Archive for December, 2009

Updates sent to Twitter, December 2009

Updates related to OA, sent to Twitter during December 2009:


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Contribution to the OSTP Policy Forum

Today (December 20) is the last day for contributions to the first phase of the Public Access Forum, sponsored by the White House Office of Science and Technology Policy (OSTP): Policy Forum on Public Access to Federally Funded Research: Implementation.

The next phase, to begin on Dec. 21, is described at: Public Access Policy Phase One Wrap-Up: Implementation. Phase Two of this forum will focus on “Features and Technology”. It’s scheduled to run from Dec. 21 to Dec. 31. Phase Three, focused on “Management”, is expected to run from Jan. 1 to Jan. 7. (Initially, this Policy Forum was scheduled to end on Jan. 7, but the timeline has been extended by two weeks. The current plan is to “use those last two weeks to revisit, on a more detailed level, all three focus areas that will have been addressed by then“).

My own contribution to the first phase, posted today, was:

Thanks for the opportunity to post a comment. OSTP has provided innovative leadership in it’s initiation of this Policy Forum.

Who should enact public access policies?:
• Agencies that fund a significant amount of research should enact mandatory policies. Some differences in policies across agencies may be necessary at this time, but researchers (and their institutions) should not be overburdened by too many differing implementation requirements.

Version and Timing:
• The author’s final version, after peer review, of papers stemming from all publicly-funded research should be required to be deposited into an open, central repository immediately upon acceptance for publication. The author(s) should retain copyright to this version.

• Deposit should be mandatory, by funders and also by each sponsoring institution. Persistent failure by authors to comply with such a policy should lead to appropriate penalties (such as ineligibility for further funding).
• Deposit should be in a central repository. There are already two successful central repositories, arXiv and PMC. (What’s missing is a successful one for all of the social sciences and humanities). Harvesting from the central repository into the sponsoring institution’s repository should be feasible, if desired by the sponsoring institution (to reduce the burden on researchers and their sponsoring institutions).

• From an international perspective, there should be harmonization of policies by those agencies in different countries that support similar kinds of research. For example, the requirements for deposition in PMC, UKPMC and PMC Canada should not differ.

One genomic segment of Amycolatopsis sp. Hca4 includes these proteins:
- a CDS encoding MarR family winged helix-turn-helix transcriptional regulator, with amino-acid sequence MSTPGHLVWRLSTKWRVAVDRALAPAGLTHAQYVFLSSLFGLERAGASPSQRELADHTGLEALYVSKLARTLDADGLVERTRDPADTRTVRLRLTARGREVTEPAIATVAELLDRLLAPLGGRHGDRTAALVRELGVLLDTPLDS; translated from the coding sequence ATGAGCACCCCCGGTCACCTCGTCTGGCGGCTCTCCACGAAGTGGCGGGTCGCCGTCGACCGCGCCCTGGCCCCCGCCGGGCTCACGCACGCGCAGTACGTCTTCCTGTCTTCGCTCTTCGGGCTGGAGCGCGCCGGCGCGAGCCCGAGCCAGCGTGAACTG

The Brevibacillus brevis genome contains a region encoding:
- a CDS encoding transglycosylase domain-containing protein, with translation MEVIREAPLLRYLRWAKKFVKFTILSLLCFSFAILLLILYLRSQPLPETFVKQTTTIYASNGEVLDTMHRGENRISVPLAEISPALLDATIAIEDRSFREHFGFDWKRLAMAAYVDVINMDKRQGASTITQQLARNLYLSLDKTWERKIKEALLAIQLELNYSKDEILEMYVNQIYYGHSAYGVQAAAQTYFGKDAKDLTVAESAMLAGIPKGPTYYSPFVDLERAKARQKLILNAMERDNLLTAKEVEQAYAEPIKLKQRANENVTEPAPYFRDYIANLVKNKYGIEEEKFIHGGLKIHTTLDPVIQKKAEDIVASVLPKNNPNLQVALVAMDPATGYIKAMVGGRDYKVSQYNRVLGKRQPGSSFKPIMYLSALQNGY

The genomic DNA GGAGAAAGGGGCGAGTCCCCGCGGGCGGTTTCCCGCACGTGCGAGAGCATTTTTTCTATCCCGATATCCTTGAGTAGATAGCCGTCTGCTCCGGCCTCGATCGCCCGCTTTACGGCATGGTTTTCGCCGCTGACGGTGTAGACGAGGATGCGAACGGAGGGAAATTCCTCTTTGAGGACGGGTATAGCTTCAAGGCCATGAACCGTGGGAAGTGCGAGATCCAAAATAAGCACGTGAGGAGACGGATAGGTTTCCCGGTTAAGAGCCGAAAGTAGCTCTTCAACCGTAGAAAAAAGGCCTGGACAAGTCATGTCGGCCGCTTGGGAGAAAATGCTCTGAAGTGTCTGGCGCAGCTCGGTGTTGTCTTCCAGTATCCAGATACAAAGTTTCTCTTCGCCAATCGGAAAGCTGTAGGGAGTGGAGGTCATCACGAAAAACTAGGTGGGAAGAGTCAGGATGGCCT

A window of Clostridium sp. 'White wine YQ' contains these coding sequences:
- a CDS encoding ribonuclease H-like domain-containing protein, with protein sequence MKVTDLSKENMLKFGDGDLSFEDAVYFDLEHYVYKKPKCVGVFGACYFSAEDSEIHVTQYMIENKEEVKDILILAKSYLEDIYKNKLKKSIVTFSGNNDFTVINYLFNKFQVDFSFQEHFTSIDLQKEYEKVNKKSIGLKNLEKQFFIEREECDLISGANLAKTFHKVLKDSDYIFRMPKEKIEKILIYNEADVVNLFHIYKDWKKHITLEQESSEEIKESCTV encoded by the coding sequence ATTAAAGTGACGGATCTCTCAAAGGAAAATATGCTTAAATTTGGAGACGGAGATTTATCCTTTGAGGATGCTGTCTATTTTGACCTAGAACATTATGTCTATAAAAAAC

• The value-added services offered by these repositories could differ. For example, an ideal value-added service would be the provision, for each article in a repository, of credible article-level metrics (ALMs). The Public Library of Science (PLoS) has already done pioneering developmental work on such ALMs ( The repositories of sponsoring institutions could also provide value-added services not already available via the central repositories.

Comment: These comments are, of course, my own. They do not represent the views of any of the institutions or organizations with which I’m associated.

The only aspect of my comments that’s at all novel is probably the suggestion that deposition in both central repositories and the repositories of sponsoring institutions would permit each type of repository to offer different value-added services to authors and users. My current view is that such value-added services are needed to establish (or enhance) differences in “brand” across different repositories, and to increase the appeal of repositories to authors and users.

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Policies of OA journal funds about hybrid OA

The Open Access Directory page about OA journal funds provides a list of university funds to support OA journals. Policies about the use of these funds vary across universities. For example, some university funds will pay publication fees of hybrid journals, while others will not.